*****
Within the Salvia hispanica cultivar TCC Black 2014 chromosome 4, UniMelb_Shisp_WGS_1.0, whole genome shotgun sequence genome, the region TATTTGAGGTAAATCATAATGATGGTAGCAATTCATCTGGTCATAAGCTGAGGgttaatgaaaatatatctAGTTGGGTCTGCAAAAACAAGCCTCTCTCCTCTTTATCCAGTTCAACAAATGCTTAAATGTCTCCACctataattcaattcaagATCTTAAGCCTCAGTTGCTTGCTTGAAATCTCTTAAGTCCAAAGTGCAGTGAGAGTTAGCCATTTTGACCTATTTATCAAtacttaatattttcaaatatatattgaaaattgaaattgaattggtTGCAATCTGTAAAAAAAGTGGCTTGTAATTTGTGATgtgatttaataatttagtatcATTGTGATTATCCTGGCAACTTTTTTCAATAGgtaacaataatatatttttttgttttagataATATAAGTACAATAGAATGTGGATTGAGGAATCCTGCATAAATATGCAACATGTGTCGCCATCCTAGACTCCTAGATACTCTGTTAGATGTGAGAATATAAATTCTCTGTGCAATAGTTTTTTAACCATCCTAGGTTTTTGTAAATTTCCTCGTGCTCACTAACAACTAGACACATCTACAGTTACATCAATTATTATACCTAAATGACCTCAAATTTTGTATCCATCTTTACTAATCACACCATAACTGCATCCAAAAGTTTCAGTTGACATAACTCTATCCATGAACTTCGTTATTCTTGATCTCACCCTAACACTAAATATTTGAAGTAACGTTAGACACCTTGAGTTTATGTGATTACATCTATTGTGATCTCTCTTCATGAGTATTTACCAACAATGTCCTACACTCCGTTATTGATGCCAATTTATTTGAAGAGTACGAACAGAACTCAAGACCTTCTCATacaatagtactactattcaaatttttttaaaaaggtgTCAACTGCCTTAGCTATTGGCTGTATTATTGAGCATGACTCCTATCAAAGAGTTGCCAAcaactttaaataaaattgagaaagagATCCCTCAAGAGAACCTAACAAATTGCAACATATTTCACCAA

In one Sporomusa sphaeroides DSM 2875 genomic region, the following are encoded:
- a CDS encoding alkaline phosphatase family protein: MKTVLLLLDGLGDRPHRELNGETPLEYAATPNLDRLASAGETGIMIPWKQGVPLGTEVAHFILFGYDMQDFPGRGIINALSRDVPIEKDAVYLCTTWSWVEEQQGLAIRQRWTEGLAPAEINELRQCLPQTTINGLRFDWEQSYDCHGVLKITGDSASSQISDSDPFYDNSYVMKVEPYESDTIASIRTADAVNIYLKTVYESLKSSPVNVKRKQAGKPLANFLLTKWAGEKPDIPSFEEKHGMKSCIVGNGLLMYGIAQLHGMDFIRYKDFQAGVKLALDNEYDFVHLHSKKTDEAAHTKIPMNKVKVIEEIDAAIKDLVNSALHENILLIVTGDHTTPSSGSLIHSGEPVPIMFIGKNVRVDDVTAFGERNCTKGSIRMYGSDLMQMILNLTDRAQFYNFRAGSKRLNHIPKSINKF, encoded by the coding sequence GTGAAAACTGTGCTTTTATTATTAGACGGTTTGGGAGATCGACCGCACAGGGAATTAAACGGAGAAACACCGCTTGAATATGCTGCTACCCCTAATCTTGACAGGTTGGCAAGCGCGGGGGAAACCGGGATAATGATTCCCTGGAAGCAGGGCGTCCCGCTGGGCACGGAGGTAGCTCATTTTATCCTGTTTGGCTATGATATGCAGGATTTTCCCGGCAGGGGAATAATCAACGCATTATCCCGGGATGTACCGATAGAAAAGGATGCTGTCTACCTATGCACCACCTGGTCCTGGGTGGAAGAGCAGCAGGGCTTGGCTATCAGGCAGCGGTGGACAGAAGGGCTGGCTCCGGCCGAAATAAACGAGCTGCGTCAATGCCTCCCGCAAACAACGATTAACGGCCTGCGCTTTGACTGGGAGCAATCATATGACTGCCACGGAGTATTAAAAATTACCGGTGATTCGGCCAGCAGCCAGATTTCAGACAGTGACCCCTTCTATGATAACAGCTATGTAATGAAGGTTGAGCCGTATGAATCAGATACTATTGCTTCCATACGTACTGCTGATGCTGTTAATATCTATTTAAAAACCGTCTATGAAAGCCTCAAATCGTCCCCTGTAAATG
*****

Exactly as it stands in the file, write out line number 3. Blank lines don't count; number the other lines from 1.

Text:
- a CDS encoding alkaline phosphatase family protein: MKTVLLLLDGLGDRPHRELNGETPLEYAATPNLDRLASAGETGIMIPWKQGVPLGTEVAHFILFGYDMQDFPGRGIINALSRDVPIEKDAVYLCTTWSWVEEQQGLAIRQRWTEGLAPAEINELRQCLPQTTINGLRFDWEQSYDCHGVLKITGDSASSQISDSDPFYDNSYVMKVEPYESDTIASIRTADAVNIYLKTVYESLKSSPVNVKRKQAGKPLANFLLTKWAGEKPDIPSFEEKHGMKSCIVGNGLLMYGIAQLHGMDFIRYKDFQAGVKLALDNEYDFVHLHSKKTDEAAHTKIPMNKVKVIEEIDAAIKDLVNSALHENILLIVTGDHTTPSSGSLIHSGEPVPIMFIGKNVRVDDVTAFGERNCTKGSIRMYGSDLMQMILNLTDRAQFYNFRAGSKRLNHIPKSINKF, encoded by the coding sequence GTGAAAACTGTGCTTTTATTATTAGACGGTTTGGGAGATCGACCGCACAGGGAATTAAACGGAGAAACACCGCTTGAATATGCTGCTACCCCTAATCTTGACAGGTTGGCAAGCGCGGGGGAAACCGGGATAATGATTCCCTGGAAGCAGGGCGTCCCGCTGGGCACGGAGGTAGCTCATTTTATCCTGTTTGGCTATGATATGCAGGATTTTCCCGGCAGGGGAATAATCAACGCATTATCCCGGGATGTACCGATAGAAAAGGATGCTGTCTACCTATGCACCACCTGGTCCTGGGTGGAAGAGCAGCAGGGCTTGGCTATCAGGCAGCGGTGGACAGAAGGGCTGGCTCCGGCCGAAATAAACGAGCTGCGTCAATGCCTCCCGCAAACAACGATTAACGGCCTGCGCTTTGACTGGGAGCAATCATATGACTGCCACGGAGTATTAAAAATTACCGGTGATTCGGCCAGCAGCCAGATTTCAGACAGTGACCCCTTCTATGATAACAGCTATGTAATGAAGGTTGAGCCGTATGAATCAGATACTATTGCTTCCATACGTACTGCTGATGCTGTTAATATCTATTTAAAAACCGTCTATGAAAGCCTCAAATCGTCCCCTGTAAATG